Do you have a problem with authority? (If you’re struggling to find your voice online, you just might).

I asked the members of our local networking group to complete the following question:

“The thing that keeps me from being more visible online is: ____________”

The answers had a few commonalities, but frustration was a common theme.

  • “The ever changing rules that I need to keep up with. Just when I think I understand what I need to be doing, it changes.”
  • “Knowing where to spend my time. Different sites work for different people. Ex: Pinterest appeals to females. Reddit appeals to programmers. How do I know which sites have my audience and will help convert them to customers?”
  • “Not knowing where to start- so perhaps fear! Or not knowing what would be most appropriate for my field (counseling practice).”
  • “Not always having the “in” to be heard.”
  • “The sheer volume – I’m am but a drop in the firehose.”
  • “Being small, doing what I can myself with limited tech knowledge ( & interest) but probably need to keep doing…”
  • “The product I have cannot be touched and a reluctance to call and find out what I know.”

When you’re trying to figure out how to get your message out there, the array of options and seemingly different sets of rules and cultures can be daunting. However, with a deceptively simple shift in focus, the right tools, and a little old fashioned moxie, you can cut out all of the wasted energy spent on your various “social marketing” efforts, and concentrate your energy on the kind of content creation that pays dividends both in revenue, and in opportunity.

You, my friend, have a problem with authority: you don’t have any.

Your visibility on the web is related mostly to either personal or promotional content, little of it provides any form of lasting value to the reader, and barely any at all makes a significant positional statement about your industry.

Think about that. Really look back at your presence online, and ask yourself some questions:

  • Do I have a blog on my website that is reasonably frequently updated?
  • Between my social media and my blog, after filtering out all personal posts and posts specifically marketing my business, is there anything left?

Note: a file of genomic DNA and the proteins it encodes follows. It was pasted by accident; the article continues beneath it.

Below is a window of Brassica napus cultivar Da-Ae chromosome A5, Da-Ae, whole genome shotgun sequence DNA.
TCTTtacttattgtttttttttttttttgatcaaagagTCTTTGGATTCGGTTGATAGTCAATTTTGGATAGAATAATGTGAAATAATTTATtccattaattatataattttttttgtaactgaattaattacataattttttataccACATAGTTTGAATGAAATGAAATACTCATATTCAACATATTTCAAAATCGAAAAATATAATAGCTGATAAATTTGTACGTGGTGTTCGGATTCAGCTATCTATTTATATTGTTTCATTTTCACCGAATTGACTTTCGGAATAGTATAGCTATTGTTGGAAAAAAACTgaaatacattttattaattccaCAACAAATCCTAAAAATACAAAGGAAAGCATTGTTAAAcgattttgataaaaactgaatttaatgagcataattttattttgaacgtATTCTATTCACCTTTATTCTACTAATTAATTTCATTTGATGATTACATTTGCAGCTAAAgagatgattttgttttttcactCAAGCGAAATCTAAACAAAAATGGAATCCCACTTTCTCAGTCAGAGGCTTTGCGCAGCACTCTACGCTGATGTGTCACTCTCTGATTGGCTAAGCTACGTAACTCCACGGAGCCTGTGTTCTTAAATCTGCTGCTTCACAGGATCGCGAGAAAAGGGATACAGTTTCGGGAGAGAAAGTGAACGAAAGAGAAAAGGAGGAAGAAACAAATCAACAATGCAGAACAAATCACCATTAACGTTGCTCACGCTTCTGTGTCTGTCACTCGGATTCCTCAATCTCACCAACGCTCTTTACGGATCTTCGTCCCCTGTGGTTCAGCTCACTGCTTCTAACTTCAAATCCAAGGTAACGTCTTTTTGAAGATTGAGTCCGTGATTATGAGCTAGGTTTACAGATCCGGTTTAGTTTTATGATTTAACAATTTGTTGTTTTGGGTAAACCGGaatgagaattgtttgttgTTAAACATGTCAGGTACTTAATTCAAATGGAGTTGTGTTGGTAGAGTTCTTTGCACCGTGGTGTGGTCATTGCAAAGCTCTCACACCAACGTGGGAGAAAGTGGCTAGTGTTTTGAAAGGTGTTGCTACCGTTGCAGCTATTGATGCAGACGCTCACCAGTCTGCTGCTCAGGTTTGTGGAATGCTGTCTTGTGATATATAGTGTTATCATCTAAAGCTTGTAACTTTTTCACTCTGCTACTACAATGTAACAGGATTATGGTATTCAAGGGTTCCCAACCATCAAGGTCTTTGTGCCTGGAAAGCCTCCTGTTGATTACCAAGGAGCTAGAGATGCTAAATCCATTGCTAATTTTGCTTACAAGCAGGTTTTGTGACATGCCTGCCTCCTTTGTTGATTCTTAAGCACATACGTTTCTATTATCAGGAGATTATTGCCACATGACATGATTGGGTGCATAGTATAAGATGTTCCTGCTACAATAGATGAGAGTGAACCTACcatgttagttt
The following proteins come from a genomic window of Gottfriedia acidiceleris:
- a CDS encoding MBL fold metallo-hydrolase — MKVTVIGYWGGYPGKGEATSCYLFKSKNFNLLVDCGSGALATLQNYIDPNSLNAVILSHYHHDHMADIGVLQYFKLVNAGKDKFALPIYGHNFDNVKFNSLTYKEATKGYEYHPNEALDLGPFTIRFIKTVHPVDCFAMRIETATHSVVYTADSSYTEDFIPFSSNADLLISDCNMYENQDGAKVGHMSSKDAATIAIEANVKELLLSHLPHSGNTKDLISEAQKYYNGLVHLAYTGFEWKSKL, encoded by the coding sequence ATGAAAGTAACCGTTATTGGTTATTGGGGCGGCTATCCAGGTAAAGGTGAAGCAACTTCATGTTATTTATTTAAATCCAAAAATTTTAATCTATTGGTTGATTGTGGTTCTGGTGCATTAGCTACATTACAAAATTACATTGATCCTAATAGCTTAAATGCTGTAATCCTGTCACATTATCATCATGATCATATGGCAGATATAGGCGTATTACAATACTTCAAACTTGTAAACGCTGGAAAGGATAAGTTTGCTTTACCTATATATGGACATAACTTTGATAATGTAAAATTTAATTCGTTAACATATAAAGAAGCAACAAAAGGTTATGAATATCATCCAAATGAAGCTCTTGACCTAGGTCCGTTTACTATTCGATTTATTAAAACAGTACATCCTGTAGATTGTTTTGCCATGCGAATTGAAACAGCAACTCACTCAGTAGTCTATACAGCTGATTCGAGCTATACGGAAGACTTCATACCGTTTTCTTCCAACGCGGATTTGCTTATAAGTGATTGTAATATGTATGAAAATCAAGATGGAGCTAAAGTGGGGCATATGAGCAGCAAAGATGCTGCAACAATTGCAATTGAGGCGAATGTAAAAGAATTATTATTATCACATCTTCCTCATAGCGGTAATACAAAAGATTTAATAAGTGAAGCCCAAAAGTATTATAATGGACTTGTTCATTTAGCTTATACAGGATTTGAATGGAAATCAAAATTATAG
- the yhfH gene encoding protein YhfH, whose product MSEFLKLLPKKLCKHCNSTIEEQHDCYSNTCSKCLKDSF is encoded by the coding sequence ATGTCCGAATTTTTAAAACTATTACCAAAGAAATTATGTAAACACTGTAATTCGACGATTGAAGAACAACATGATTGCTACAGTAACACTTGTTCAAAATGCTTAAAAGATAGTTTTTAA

• Are my readers better informed? Specifically educated? Did they find answers to their questions, or solutions to their problems?
  • Do my posts demonstrate that I’m interested in and engaged with my industry?

The more no’s you have in that list, the less likely you’re going to show up in that search, and the less likely your audience in social media is going to be engaged enough to actually comment and share, no matter how much you ask them to. When you instead provide something of take away value, they go and spread it for you. It’s the simplest formula in the world: give away something that people want or need, and they’ll take it. Best of all, frequently what you give away may be no more than something that is a common sense solution to you, or a studied opinion. In the case of the latter, it doesn’t even matter in the end whether that opinion (or other analysis) was right or wrong; a good debate is entertaining, and as long as you treat valid corrections as a learning experience, you’ll still build your authority.

When you shift your focus to translating your individual skills and knowledge into quality actionable information other people can use, you completely remove the pressure of trying to shove it in everyone’s face. You only have to pay attention to two things: making sure your content is high quality, and using the tools available to you to measure which topics you post about that gain the most traction overall. And that bring us to the phrase “Online Authority”:

Online Authority is a measure of how influential and valuable your online content is. Simple as that. If you could take all of your Blog Posts, Likes, Plusses, Comments, Shares, Followers, Search Results,  and Instagram photos and roll them up in a ball, Online Authority is the size and weight of that ball. Think of the size of the ball as the size of your total audience, and the weight of the ball as how much your content impacts people as measured by engagement (another fancy term that just means “how many people like, comment on, or share your stuff”). Here, let’s illustrate that with a visual:

 

You're a ball, basically.